All You Need To Know About Changes In Hair Growth During Pregnancy
Growing hair in strange places can be common during pregnancy. Some pregnant women can start growing hair on their chin, nipples, belly or even their back.
Or perhaps some of your body hair has vanished in certain areas to leave blissfully smooth skin?
Hormonal changes during pregnancy affect everyone differently. The amount of body hair you grow and where it pops up can vary from one pregnant mama to another.
To understand why this random hair behaviour happens, you need to know a bit about a type of hormone called an androgen.
What’s an androgen?
Androgens are a group of hormones that include male hormones such as testosterone. These are naturally present in females, but they increase throughout pregnancy. Androgens change where the hair grows on the body, sometimes causing it to appear in unexpected places where it’s never grown before, such as around the nipples or on your tummy.
Increased levels of another hormone, oestrogen also change the hair’s growth cycle. Before pregnancy, on average your hair grows at a rate of a centimetre a month and, at any one time, 90 per cent of it grows and falls out, while the remaining 10 per cent stays dormant in a resting phase.
Pregnancy alters this natural cycle
Oestrogen can put a higher percentage of your hair into a resting phase. It may seem that it’s becoming thicker, but actually not as much is falling out. And you might find that body hair feels thicker. The texture and the colour can change too. At the other extreme, it may stop growing altogether.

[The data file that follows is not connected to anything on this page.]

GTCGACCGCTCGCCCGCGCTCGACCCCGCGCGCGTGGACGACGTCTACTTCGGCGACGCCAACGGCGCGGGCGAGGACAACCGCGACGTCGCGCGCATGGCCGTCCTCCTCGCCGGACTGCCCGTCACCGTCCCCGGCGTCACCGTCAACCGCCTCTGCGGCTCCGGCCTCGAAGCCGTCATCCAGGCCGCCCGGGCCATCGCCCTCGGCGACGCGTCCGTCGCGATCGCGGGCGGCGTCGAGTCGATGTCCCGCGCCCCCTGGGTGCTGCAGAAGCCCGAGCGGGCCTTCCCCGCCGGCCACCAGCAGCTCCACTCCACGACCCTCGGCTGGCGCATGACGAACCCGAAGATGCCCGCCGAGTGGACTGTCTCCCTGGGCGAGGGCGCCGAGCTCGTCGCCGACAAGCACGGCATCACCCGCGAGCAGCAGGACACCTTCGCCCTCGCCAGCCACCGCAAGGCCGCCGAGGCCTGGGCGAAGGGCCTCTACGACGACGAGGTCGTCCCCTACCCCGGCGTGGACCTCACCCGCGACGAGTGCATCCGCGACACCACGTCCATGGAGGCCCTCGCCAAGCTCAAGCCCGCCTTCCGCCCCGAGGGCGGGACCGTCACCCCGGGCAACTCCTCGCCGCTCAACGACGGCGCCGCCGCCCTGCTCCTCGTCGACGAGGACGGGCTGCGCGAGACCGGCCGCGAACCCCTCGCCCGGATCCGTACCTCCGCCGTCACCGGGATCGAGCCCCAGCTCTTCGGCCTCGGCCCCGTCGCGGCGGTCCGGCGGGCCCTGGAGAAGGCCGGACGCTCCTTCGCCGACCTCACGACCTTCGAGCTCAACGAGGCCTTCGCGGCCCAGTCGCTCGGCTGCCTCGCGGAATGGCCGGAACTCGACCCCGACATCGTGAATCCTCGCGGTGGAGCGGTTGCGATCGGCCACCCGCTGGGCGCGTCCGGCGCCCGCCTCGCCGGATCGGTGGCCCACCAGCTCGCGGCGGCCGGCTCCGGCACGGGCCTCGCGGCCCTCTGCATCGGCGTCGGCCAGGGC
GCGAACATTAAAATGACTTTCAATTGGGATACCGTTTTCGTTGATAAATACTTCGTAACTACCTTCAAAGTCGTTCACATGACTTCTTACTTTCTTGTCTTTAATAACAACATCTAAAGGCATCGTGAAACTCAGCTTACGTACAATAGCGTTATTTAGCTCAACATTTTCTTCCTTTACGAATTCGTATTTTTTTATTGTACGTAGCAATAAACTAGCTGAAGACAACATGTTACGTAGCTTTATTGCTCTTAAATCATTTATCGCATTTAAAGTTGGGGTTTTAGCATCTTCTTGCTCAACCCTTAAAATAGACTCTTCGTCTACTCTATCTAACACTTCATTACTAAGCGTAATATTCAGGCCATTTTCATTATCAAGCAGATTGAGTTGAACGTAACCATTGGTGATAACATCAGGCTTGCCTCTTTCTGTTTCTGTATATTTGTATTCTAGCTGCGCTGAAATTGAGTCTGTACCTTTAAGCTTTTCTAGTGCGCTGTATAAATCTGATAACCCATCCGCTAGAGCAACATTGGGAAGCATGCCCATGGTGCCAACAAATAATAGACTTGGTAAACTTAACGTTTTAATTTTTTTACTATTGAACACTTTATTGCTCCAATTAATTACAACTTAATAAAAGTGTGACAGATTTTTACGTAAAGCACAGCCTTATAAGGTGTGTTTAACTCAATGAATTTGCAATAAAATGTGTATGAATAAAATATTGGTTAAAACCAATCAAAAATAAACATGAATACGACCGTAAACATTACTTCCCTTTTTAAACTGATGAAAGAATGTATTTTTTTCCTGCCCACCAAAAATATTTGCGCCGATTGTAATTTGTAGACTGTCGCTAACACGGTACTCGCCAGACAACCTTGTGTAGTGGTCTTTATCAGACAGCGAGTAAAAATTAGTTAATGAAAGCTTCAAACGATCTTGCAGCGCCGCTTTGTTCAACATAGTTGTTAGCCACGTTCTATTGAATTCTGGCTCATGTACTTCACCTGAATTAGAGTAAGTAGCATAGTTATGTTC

These hormones are also responsible for darkening of the skin, notably in a line called the “linea nigra” between your belly button and pelvis, around your nipples and on your face – where it’s called chloasma. Not everyone experiences this hyperpigmentation, but if you do, you may feel that it makes your body hair appear more noticeable. But these are all perfectly normal responses in pregnancy.
It doesn’t last for long
After pregnancy when your hormones return to normal, and your natural hair cycle returns to normal this should all return to pre-pregnancy ways. However, if your body hair becomes notably thinner during pregnancy, you should see your doctor, as this could indicate a nutritional deficiency. And, if your body hair hasn’t returned to a normal growth pattern within six months of giving birth, visit your GP to have your hormone levels checked.
In the meantime, if the natural look is not for you and you’d prefer to be fuzz-free, then you need to play safe when it comes to hair removal.
Hair Removal During Pregnancy
Shaving and tweezing are considered safest while pregnant. Waxing is too, although skin is more sensitive during pregnancy, and repeated waxing can cause inflammation.
However, steer clear of depilatory creams and bleaches, It’s believed that chemicals can enter the bloodstream.
The lack of evidence on the safety of laser hair removal or electrolysis during pregnancy means that most mums-to-be postpone salon visits until after the birth. Many avoid epilators for the same reason too.
And remember, however much extra hair you grow on the outside, this is definitely a time when it’s what inside that counts!
Written by Laura Doyle staff writer at FFHQ who also blogs at www.lovelifeandlittleones.com.